Sunday, July 20, 2014

Dresden File: Storm Front by Jim Butcher

One of my friends is a big fan of Jim Butcher's Dresden Files. He also enjoys the role playing game powered by the Fate Engine. Not that long ago, Amazon was doing one of their $1.99 sales for books in the series. Right now, +comiXology is doing a sale on the Dresden Files comics. A fairly popular character with several books in the series? And written in an easy to read and quickly moving first person narrative?

Sign me up.

Jim has an easy command of the flow here. He introduces a lot of things but does so in a fairly... generic method. While Dresden is located in Chicago in the 'modern' world, and this could just be due to how quickly technology and everything else moves, it seems like he's actually in the 80's in some near generic scene. The second book brings more of Chicago to life but really, the series doesn't scream Chicago to me as much as it screams detective noir with a twist, and that's where the book shines.

Harry's background and abilities and indeed, his whole world as feed to the readers on a near as you need to know it basis. This allows the author to continue to provide information about Harry's strange world and throw hooks into the setting for future volumes. This continues well into the second book at least. It's additional information and provides a richer, more fuller world, such as when we meet Harry's 'magic computer', an old spirit that's inhabited by a lustful entity, but one that's been around for so long that it has a huge amount of magical information which Harry uses to say, brew potions or to do research.

Mind you, it's a good use and a good tool and that's because Harry can't use a computer. In what I imagine is a nod to some 'balance' equation or something of that nature, technology tends to fail around wizards and magic in general. This prevents Harry from owning and enjoying most of the things that we take for granted in the modern life. It's almost painful to see someone in the 'modern' world without a smart phone or tablet for reference and ease of use!

The other 'problem' I can see I'm going to have with the series, although it's not too bad in this book, is much like White Wolf's World of Darkness, people are 'ignorant' of the supernatural. It reminds me of the Warhammer World where the rat people, the Skaven, are said not to exist. "So Harry, you just engaged in a supernatural duel where a house was destroyed and magical scorpions and all sorts of other weirdness was abounding but hey, no one was around AGAIN eh? You lucky bastard."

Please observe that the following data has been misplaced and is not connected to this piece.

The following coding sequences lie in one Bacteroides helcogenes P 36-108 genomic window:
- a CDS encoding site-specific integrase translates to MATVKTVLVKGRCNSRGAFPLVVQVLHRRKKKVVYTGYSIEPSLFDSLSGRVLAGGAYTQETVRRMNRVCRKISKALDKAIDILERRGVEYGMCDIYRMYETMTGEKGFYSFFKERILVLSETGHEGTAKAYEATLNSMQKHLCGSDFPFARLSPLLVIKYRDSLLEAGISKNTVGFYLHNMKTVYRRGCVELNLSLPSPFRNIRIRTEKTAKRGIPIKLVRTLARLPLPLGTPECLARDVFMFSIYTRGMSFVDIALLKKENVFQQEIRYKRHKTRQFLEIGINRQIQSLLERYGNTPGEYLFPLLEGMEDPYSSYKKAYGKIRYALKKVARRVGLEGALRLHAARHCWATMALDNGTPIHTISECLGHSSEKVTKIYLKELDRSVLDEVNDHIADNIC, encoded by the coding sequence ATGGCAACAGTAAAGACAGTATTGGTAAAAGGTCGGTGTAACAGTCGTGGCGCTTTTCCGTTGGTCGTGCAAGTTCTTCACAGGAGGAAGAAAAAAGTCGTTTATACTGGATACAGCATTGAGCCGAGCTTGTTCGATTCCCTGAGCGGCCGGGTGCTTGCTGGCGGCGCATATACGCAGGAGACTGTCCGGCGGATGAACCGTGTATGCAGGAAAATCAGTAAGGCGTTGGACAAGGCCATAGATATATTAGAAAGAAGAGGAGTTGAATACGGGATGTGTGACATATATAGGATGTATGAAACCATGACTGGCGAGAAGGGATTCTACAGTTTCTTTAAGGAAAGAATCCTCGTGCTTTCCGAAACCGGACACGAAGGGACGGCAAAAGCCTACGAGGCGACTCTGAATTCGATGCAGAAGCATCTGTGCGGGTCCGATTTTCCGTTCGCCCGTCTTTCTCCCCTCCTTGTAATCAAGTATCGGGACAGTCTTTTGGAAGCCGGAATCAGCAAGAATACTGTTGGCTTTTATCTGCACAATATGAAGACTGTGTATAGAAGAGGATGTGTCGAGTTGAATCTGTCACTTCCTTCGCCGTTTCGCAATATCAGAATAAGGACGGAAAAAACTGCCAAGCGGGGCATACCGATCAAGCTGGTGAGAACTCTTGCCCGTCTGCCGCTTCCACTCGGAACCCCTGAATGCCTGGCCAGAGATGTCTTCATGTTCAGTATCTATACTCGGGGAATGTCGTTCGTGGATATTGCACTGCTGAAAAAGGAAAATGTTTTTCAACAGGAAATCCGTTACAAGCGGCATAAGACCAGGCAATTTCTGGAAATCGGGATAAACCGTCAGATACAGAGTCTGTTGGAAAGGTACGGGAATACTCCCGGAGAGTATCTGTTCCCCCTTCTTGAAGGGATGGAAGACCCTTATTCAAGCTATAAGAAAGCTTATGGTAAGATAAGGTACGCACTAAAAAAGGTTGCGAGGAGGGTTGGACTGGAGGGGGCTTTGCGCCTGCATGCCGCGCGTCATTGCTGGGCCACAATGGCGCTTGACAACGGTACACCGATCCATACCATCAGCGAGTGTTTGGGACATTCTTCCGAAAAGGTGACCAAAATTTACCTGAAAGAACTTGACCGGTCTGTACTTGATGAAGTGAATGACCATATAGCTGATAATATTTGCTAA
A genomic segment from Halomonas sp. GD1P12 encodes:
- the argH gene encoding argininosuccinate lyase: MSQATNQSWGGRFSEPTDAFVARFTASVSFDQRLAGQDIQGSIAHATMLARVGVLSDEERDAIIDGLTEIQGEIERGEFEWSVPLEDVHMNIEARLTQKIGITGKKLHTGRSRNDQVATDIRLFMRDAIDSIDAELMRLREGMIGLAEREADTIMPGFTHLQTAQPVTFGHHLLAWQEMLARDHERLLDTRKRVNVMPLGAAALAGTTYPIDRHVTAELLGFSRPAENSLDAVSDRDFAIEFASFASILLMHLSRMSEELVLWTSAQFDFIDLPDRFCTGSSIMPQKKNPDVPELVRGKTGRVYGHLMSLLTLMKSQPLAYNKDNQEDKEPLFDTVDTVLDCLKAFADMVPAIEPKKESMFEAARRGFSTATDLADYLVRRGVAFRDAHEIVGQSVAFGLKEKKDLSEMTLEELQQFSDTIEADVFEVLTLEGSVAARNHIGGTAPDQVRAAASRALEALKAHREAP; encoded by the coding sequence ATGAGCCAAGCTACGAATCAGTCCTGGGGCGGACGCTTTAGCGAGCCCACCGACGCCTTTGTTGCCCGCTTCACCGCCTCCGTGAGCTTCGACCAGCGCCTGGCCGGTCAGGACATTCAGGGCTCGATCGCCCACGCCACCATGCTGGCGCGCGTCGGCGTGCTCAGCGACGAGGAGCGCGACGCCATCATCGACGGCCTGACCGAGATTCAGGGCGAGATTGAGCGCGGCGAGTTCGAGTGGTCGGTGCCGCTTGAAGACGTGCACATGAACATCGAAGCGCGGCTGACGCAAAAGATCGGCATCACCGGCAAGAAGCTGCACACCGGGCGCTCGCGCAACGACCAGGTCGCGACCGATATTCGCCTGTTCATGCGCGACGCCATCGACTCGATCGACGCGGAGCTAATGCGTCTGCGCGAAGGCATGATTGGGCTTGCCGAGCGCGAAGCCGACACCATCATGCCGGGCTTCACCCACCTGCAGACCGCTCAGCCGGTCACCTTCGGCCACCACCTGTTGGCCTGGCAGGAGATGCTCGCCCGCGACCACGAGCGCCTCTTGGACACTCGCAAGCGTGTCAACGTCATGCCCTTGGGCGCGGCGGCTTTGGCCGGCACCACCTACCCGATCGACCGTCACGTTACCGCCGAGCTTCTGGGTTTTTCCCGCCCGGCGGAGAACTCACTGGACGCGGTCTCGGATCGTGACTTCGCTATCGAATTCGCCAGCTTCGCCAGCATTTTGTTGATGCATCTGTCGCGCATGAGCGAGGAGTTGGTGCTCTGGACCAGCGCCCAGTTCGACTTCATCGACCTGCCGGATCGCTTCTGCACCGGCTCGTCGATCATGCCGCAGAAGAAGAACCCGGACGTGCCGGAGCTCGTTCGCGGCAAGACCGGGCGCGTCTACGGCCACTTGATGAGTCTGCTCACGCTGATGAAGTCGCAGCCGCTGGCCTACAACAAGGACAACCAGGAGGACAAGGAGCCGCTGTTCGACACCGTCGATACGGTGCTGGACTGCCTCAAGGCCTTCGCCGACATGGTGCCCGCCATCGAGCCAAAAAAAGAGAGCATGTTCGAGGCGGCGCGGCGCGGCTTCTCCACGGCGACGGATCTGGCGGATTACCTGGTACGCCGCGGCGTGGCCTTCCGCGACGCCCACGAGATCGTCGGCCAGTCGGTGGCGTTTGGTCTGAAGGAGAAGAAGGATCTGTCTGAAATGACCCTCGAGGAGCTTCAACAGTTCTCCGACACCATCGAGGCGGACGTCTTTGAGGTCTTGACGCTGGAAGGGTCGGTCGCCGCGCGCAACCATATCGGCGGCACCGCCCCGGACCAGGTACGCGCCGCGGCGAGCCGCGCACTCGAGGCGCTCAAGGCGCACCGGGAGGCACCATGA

You can, in my opinion of course, only push that mundanes know nothing bit so far before everything becomes too coincidental. "Man, another narrow escape where people didn't learn about all the weird things going on! Awesome!"

And Harry's world is weird. There's a mix of things ranging from Italian Mafia (which to me is VERY un-Chicago, this isn't the 1920's), to Vampire Countesses that run prostitution rings.

Nonetheless, it was a quick read and enjoyable enough that I'm already reading Fool Moon, the second book in the series. I tend to enjoy first person narration and when the author has the smoothness that Jim Butcher brings to the telling, it makes it a lot easier to read.

For those who have the Fate game, how did you find it? Would you be better off using the old World of Darkness and it's various Mage settings to try and capture this sort of setting or would you just go with the Fate version?

For those who've read the Dresden Files and didn't like them, was there a particular bit that stuck out or made you drop it? There is a portion where Harry is under attack by a demon and his newspaper female acquaintance drinks a 'love' potion and it seemed a little creepy to me, almost like a date rape drug and the skull spirit Harry uses also seems to 'bring out' inhibitions of people but Jim kind of waves that all away with, "Well, they'd have done it anyway with a few drinks in them."

On the other hand, I love this blog post: http://requireshate.wordpress.com/2012/08/28/changes-the-apex-of-jim-butchers-racism-and-misogyny/ . It's from the blog Requires Only That You Hate and there are often some very interesting posts over there. If I have some feelings of "ick" this author smashes the crap out of the things she doesn't like about the series and the book Changes in particular.

Storm Front is available on Amazon for under $8.00 bones right now, but is also available for sale in comic format and in a few other formats, including a hardcover graphic novel on Amazon.